Archive for the ‘nuclear fuel cycle’ Category

From Energy News, numerous documents on the 2014 “radiological event” that possibly released “370 Billion Bq of Plutonium equivalent may have escaped from WIPP drum during ‘thermal runaway’ & multiple fires.”  The “events”* occurred February 5 (86 workers were in the mine at the time of the fire) and February 14 (release of radioactive material […]

For the first time on the Web, Honicker vs. Hendrie: A Lawsuit to End Atomic Power (1978) is presented full text.* It’s not a great copy;  the book’s tightly bound condition and fading typeface make it less than a perfect scan. Nevertheless, Honicker vs. Hendrie, even in this diminished state, remains historically relevant and a […]

I recently discovered a copy of Our Atomic World in my library. Our Atomic World was authored by C. (Claude) Jackson Craven for the Atomic Energy Commission (1963, 1964, revised). The publication is an optimistic look at the atom featuring an historical overview of atomic research and development, with an appeal for nuclear energy “needed for […]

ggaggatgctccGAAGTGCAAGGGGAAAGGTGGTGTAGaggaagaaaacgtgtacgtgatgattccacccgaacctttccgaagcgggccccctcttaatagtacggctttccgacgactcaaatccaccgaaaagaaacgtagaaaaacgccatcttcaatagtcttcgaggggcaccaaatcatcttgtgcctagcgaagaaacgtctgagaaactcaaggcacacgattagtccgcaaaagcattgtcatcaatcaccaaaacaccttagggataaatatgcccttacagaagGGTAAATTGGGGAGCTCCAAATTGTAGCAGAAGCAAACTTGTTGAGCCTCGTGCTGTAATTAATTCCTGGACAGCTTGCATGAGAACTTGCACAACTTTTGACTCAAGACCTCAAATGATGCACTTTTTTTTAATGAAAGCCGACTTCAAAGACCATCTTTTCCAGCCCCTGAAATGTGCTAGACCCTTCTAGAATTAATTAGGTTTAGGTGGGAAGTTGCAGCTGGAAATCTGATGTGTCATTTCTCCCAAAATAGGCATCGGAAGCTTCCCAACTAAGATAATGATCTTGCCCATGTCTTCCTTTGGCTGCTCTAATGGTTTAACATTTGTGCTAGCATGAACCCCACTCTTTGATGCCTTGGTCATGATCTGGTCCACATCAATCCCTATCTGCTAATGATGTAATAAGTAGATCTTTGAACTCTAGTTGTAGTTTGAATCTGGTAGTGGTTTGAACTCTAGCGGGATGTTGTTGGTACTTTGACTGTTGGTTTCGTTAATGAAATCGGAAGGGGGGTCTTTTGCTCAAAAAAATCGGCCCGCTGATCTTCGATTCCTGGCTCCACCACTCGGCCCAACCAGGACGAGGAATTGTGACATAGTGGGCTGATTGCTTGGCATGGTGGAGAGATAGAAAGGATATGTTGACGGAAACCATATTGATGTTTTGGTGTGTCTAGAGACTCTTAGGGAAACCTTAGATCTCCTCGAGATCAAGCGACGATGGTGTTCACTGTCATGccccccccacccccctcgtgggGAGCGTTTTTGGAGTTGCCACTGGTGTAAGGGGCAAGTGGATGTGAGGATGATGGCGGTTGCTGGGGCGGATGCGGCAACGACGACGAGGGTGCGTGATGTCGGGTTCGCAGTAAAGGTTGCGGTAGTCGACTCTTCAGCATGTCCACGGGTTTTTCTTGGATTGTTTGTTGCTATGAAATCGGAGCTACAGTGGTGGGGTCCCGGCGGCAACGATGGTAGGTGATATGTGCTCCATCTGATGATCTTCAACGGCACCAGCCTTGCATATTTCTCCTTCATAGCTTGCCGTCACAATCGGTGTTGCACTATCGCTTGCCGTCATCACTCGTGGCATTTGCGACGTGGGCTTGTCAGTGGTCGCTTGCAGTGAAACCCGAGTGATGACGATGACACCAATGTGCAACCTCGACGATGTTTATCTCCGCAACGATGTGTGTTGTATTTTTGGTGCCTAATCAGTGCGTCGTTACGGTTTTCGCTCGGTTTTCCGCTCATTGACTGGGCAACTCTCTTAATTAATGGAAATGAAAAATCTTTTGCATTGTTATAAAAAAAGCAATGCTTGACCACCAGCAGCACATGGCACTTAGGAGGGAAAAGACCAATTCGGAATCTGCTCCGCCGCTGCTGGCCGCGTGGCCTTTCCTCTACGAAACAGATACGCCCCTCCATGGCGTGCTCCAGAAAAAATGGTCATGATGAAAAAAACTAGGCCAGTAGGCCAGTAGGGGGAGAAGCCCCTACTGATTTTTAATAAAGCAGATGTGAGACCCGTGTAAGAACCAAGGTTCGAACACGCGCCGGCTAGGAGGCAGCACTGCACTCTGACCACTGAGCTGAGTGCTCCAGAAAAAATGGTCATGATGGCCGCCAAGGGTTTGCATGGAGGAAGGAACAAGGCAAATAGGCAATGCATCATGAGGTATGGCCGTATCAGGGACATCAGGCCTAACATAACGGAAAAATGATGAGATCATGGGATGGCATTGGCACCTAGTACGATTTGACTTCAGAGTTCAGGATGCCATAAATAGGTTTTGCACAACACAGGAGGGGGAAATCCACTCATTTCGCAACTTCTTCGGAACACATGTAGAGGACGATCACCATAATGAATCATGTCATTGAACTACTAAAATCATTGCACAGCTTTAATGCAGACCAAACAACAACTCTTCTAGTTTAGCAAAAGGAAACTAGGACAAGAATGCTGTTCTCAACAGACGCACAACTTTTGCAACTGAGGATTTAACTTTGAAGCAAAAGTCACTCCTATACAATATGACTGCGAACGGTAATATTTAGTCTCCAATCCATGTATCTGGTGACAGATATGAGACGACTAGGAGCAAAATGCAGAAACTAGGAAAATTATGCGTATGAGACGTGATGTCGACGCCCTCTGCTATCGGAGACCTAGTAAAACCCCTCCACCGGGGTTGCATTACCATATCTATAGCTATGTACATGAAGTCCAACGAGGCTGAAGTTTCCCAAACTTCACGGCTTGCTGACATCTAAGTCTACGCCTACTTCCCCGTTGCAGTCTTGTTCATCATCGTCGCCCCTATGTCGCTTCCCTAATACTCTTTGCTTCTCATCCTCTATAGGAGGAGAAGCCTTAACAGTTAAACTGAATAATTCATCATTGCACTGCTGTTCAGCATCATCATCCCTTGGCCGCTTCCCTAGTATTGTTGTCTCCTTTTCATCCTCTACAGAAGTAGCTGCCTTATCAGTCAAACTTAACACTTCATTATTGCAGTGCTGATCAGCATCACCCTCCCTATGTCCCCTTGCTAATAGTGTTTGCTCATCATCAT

I can’t embed USTREAM video on WordPress for some reason, so here are the links to the translated Citizens Nuclear Information Center (CNIC) press conferences:

TMI & Chernobyl


In the academic literature, it’s widely held that the disasters at Three Mile Island (TMI) and Chernobyl are failures in risk communication. It’s useful to revisit these cases as the international media (ABC News & BBC as examples) likens Fukushima-Daiichi reactor problems to TMI (a partial core meltdown) and Chernobyl (continuing public health and environmental […]

As I digest media accounts of the nuclear reactor situation in Japan, it seems to me the U.S. media has a teachable moment at hand. Teachable, as I intend here, means the U.S. media thoughtfully lead the debate on nuclear power and harm in the same way as perhaps Life magazine (May 16, 1949 “The […]

Ran across this “Exxon film” over at Internet Archive today.  One of the claims made in the film is that nuclear power is a “proven alternative” to the use of coal and oil for energy production.